G. K. Chesterton: The Man Who Knew Too Much

6. VI. THE HOLE IN THE WALL (continued)

"It is odd that you should say that," Crane went on. "For while we were talking there came on me a curious feeling that we were repeating some scene of the past, and that I was really some outlaw, found in the woods like Robin Hood, and that he had really stepped in all his plumes and purple out of the picture frame of the ancestral portrait. Anyhow, he was the man in possession, and he neither feared God nor regarded man. I defied him, of course, and walked away. I might really have killed him if I had not walked away."

"Yes," said Fisher, nodding, "his ancestor was in possession and he was in possession, and this is the end of the story. It all fits in."

"Fits in with what?" cried his companion, with sudden impatience. "I can't make head or tail of it. You tell me to look for the secret in the hole in the wall, but I can't find any hole in the wall."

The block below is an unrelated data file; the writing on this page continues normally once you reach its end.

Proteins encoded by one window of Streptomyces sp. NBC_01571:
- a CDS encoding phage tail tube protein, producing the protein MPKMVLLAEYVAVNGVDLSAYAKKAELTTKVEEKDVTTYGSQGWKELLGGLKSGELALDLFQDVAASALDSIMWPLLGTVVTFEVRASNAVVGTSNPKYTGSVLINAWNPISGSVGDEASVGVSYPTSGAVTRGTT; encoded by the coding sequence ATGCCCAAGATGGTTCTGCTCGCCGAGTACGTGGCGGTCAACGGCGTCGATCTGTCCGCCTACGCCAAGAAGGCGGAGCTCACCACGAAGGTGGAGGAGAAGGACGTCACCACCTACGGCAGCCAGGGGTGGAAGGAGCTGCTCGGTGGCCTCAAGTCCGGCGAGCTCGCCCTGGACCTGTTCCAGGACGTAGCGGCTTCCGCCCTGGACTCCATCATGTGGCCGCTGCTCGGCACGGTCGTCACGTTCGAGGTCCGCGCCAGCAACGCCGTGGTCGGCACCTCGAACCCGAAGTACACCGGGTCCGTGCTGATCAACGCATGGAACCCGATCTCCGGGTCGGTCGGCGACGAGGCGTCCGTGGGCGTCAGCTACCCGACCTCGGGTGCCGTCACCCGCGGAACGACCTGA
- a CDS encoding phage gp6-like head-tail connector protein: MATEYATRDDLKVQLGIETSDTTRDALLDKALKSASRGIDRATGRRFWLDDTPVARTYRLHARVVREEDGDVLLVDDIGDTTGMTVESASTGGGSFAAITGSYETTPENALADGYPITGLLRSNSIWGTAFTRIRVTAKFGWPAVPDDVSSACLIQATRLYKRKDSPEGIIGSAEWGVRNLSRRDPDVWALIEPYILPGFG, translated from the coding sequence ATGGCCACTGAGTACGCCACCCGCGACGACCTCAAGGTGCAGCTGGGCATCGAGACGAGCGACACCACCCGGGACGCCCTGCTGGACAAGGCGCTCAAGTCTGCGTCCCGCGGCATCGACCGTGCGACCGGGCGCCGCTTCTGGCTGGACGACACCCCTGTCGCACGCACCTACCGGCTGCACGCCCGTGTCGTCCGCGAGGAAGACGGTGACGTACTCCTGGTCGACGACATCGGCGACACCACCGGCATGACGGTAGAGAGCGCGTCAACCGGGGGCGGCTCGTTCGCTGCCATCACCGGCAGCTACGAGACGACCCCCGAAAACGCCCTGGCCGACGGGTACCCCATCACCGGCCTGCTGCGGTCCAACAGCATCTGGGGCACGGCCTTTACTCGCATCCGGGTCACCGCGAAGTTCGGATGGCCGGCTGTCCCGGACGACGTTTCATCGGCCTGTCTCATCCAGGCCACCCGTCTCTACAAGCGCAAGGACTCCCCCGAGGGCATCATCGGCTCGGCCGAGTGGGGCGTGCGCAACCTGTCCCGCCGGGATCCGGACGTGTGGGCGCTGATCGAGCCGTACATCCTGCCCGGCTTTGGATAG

"There isn't any," said Fisher. "That's the secret." After reflecting a moment, he added: "Unless you call it a hole in the wall of the world. Look here; I'll tell you if you like, but I'm afraid it involves an introduction. You've got to understand one of the tricks of the modern mind, a tendency that most people obey without noticing it. In the village or suburb outside there's an inn with the sign of St. George and the Dragon. Now suppose I went about telling everybody that this was only a corruption of King George and the Dragoon. Scores of people would believe it, without any inquiry, from a vague feeling that it's probable because it's prosaic. It turns something romantic and legendary into something recent and ordinary. And that somehow makes it sound rational, though it is unsupported by reason. Of course some people would have the sense to remember having seen St. George in old Italian pictures and French romances, but a good many wouldn't think about it at all. They would just swallow the skepticism because it was skepticism. Modern intelligence won't accept anything on authority. But it will accept anything without authority. That's exactly what has happened here.

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